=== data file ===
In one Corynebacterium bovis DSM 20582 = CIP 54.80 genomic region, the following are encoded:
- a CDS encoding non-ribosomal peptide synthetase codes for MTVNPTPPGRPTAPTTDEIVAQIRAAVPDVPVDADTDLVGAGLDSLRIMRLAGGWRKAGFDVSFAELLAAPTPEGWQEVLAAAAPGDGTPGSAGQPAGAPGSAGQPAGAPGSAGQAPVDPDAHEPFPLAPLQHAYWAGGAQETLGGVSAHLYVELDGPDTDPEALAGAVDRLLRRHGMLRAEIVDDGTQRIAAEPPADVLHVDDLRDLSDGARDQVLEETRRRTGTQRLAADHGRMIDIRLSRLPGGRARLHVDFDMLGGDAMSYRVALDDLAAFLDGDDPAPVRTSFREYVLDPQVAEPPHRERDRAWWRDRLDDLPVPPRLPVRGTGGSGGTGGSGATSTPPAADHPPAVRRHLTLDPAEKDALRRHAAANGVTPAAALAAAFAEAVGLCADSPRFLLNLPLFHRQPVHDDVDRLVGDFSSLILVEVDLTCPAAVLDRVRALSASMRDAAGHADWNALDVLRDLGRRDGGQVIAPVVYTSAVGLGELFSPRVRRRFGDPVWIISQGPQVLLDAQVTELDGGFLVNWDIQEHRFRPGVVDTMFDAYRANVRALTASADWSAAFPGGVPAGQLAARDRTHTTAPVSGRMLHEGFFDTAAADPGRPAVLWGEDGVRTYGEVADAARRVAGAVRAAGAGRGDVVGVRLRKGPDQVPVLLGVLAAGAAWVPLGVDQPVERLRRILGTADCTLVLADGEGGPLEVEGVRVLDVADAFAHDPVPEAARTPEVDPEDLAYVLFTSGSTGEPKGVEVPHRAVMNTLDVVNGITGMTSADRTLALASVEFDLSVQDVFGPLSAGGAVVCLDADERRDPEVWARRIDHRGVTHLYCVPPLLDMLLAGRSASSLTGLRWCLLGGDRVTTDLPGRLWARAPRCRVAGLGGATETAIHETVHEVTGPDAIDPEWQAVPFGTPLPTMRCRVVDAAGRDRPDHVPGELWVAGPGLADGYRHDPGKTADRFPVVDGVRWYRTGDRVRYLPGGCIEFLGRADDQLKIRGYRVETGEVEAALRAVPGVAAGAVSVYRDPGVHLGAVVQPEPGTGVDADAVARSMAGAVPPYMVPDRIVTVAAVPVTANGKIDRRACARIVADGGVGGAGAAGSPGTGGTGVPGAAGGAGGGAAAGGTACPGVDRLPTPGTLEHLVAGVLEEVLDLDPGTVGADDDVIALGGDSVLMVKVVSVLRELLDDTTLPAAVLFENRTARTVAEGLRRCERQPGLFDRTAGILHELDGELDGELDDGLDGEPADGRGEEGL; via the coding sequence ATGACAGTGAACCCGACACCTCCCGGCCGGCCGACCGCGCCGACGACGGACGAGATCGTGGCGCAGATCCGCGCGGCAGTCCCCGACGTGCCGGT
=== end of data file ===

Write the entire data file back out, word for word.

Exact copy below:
In one Corynebacterium bovis DSM 20582 = CIP 54.80 genomic region, the following are encoded:
- a CDS encoding non-ribosomal peptide synthetase codes for MTVNPTPPGRPTAPTTDEIVAQIRAAVPDVPVDADTDLVGAGLDSLRIMRLAGGWRKAGFDVSFAELLAAPTPEGWQEVLAAAAPGDGTPGSAGQPAGAPGSAGQPAGAPGSAGQAPVDPDAHEPFPLAPLQHAYWAGGAQETLGGVSAHLYVELDGPDTDPEALAGAVDRLLRRHGMLRAEIVDDGTQRIAAEPPADVLHVDDLRDLSDGARDQVLEETRRRTGTQRLAADHGRMIDIRLSRLPGGRARLHVDFDMLGGDAMSYRVALDDLAAFLDGDDPAPVRTSFREYVLDPQVAEPPHRERDRAWWRDRLDDLPVPPRLPVRGTGGSGGTGGSGATSTPPAADHPPAVRRHLTLDPAEKDALRRHAAANGVTPAAALAAAFAEAVGLCADSPRFLLNLPLFHRQPVHDDVDRLVGDFSSLILVEVDLTCPAAVLDRVRALSASMRDAAGHADWNALDVLRDLGRRDGGQVIAPVVYTSAVGLGELFSPRVRRRFGDPVWIISQGPQVLLDAQVTELDGGFLVNWDIQEHRFRPGVVDTMFDAYRANVRALTASADWSAAFPGGVPAGQLAARDRTHTTAPVSGRMLHEGFFDTAAADPGRPAVLWGEDGVRTYGEVADAARRVAGAVRAAGAGRGDVVGVRLRKGPDQVPVLLGVLAAGAAWVPLGVDQPVERLRRILGTADCTLVLADGEGGPLEVEGVRVLDVADAFAHDPVPEAARTPEVDPEDLAYVLFTSGSTGEPKGVEVPHRAVMNTLDVVNGITGMTSADRTLALASVEFDLSVQDVFGPLSAGGAVVCLDADERRDPEVWARRIDHRGVTHLYCVPPLLDMLLAGRSASSLTGLRWCLLGGDRVTTDLPGRLWARAPRCRVAGLGGATETAIHETVHEVTGPDAIDPEWQAVPFGTPLPTMRCRVVDAAGRDRPDHVPGELWVAGPGLADGYRHDPGKTADRFPVVDGVRWYRTGDRVRYLPGGCIEFLGRADDQLKIRGYRVETGEVEAALRAVPGVAAGAVSVYRDPGVHLGAVVQPEPGTGVDADAVARSMAGAVPPYMVPDRIVTVAAVPVTANGKIDRRACARIVADGGVGGAGAAGSPGTGGTGVPGAAGGAGGGAAAGGTACPGVDRLPTPGTLEHLVAGVLEEVLDLDPGTVGADDDVIALGGDSVLMVKVVSVLRELLDDTTLPAAVLFENRTARTVAEGLRRCERQPGLFDRTAGILHELDGELDGELDDGLDGEPADGRGEEGL; via the coding sequence ATGACAGTGAACCCGACACCTCCCGGCCGGCCGACCGCGCCGACGACGGACGAGATCGTGGCGCAGATCCGCGCGGCAGTCCCCGACGTGCCGGT